Extreme Questions and Answers
Exercise 29: Improving the Textbook
- To understand better the principles of direct manipulation.
Work in same teams as you did for
Shneiderman opens Chapter 7 with this sentence: "When designers cannot
create appropriate direct manipulation strategies, menu selection and
form fill-in are attractive alternatives."
Okay. When exactly is that? So I thumb back through Chapter 6, and
forward through Chapter 7, looking for a section titled "When Designers
Cannot Use Direct Manipulation Effectively", or some such. No luck.
I guess I'll send e-mail to the author and ask him to fix this problem
in his fourth edition.
In the meantime, what am I to do? Why, I'll ask my bright and eager
171 students to help me out! As a team, draft an outline for the missing
section. Your section may consist primarily of a bullet list of points,
but you should provide some introductory and summary text for the section,
too. And the bullet list should have some real "meat" to it, too. Oh,
and tell me where you'd place your new section, either in Chapter 6 or
Chapter 7. A page number should suffice.
- Your group submits its new section in writing.
- We discuss the limits of direct manipulation interfaces.
Summary of Exercise 29
First of all, what does Shneiderman mean when he says "When designers
cannot create appropriate direct manipulation strategies..."?
Should we take him literally?
We shouldn't take Shneiderman's use of "cannot" out of context--notice
that he uses it conjunction with "appropriate". So, what he
really means is, "What happens when we don't think direct manipulation
is the best approach?". Design is almost always a matter of choices made
along a continuum. We could always force ourselves down the continuum to
some absurd DM metaphor.
And that means it's even more important to have some concrete
guidance on how to recognize when the big crossover from good uses to bad
uses happens--and why!
Shneiderman already has a couple of sections that might satisfy my needs:
- Section 6.3.1 (pp. 204-205)
- Box 6.1 (page 229)
Are these sections enough? If not, why not? My claim: these sections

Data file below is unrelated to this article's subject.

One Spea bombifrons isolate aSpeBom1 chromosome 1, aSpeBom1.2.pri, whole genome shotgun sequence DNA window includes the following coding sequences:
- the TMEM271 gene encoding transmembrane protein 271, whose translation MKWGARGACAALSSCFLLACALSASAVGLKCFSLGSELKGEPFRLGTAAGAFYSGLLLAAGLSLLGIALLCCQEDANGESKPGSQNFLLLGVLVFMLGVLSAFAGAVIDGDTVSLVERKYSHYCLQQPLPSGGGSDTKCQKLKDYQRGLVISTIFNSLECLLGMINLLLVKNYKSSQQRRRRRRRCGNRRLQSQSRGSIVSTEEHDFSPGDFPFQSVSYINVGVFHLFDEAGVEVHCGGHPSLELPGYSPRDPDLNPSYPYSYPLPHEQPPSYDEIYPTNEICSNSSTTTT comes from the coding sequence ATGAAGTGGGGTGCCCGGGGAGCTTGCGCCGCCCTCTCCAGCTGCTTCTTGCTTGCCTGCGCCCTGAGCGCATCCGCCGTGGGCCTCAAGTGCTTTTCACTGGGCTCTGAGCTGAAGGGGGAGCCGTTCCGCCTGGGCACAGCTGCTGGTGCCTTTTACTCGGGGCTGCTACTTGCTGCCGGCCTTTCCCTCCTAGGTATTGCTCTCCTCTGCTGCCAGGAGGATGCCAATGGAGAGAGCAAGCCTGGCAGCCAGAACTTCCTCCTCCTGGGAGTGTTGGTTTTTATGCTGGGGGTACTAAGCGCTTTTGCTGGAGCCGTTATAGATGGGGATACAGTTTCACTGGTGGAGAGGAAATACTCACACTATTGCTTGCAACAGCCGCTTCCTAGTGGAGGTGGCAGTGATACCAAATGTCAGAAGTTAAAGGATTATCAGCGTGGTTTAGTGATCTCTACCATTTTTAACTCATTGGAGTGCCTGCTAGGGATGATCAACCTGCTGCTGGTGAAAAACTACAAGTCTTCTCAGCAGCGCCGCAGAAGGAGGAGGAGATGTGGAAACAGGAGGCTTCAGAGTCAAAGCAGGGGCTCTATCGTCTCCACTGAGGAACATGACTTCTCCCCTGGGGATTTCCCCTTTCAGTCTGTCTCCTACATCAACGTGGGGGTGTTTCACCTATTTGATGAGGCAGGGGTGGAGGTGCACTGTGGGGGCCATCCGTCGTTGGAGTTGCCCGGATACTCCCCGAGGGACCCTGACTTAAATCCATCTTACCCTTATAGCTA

may be useful summaries, but they do not provide readers with enough
concrete guidance for knowing when a direct manipulation interface is
a bad idea.
Here are some suggestions that students make:
- task-related reasons not to use DM
- when the task is primarily data entry
- when the task consists of a sequence of many actions,
individually specified (Here, a DM metaphor may become bloated
with the need for too many affordances.)
- conceptual reasons not to use DM
- when a DM metaphor detracts from the usability of the system
- when all of the affordances in the DM metaphor are ambiguous,
blur the meanings of the actions, or otherwise confuse users
- when there is no natural visual metaphor (What does that mean,
though? Spreadsheets and word processors can have direct
- practical reasons not to use DM
- when the cost of developing a DM interface is too high
(How do we know the cost is "too high"?)
- when you have reason to believe that future implementations
will not have sufficient hardware, processing speed, or
bandwidth to support a DM interface... Once a user has been
"spoiled" by a good DM interface, they sometimes have a hard
time going back to something else!
Where would you put this new section? Common answers are at the end of
Chapter 6, the beginning of Chapter 7, and near the front of Chapter 6.
How can we tell which is best? (Writing a book is hard!)
Exercise 30: Are You Gonna Get Extreme?
- To explore the idea of extreme programming as a lightweight methodology
for developing software systems.
- To consider the relative need for high-level structure in a software
Work in teams of three or four people based on assignment in class.
- Why do they call it "extreme programming"?
- Suppose that your boss has asked your group to brief her on extreme
programming (XP), which she heard about from a colleague. Prepare a brief
of one page or less that gets the idea across to her as clearly as
possible. Use as little XP and CS jargon as possible.
- Compare and contrast XP with LUCID. What are the most important
similarities and the most important differences?
- As a group, construct a list of the things that you like about extreme
programming (XP practices that you favor in building software) and a
list of things that you dislike about extreme programming (XP practices
that you think are a bad idea). Give a rationale for each of your
- Your group submits its brief and preferences.
- We discuss as a class whether XP (1) is really cool and is the wave of
the future, (2) is really silly and is short-term fad, or (3) is something
Summary of Exercise 30
What does the "extreme" in "extreme programming" mean?
- living on the edge...
- software development based on experience and reaction
- extreme in that you begin programming right away
- extreme in the lifecycle: rapid iterations of analysis, design,
implementation, and testing
What are the important points in a jargon-free description of XP?
- focus on the program, not on the surroundings (e.g., design documents)
- very short turnaround time in the lifecycle
- heavy focus on testing to ensure quality, in place of design upfront
- take advantage of changes in software tools and practice... much of
software engineering is predicated on the idea that the cost of
change (in design and implementation) is high, but modern languages
and tools make this less true
What do you like?
- Ask The Code
- Do The Simplest Thing That Could Possibly Work
- Refactor Mercilessly
- Pair Programming
- Unit Testing
What do you dislike? No one would actually say, since y'all seemed to
not want to disagree with me--even though you don't really know what
I think about this yet. :-) Here is what passed for criticism:
- This probably works well with very experienced developers, but
it may not work well with novices...
Eugene Wallingford ====
March 22, 2001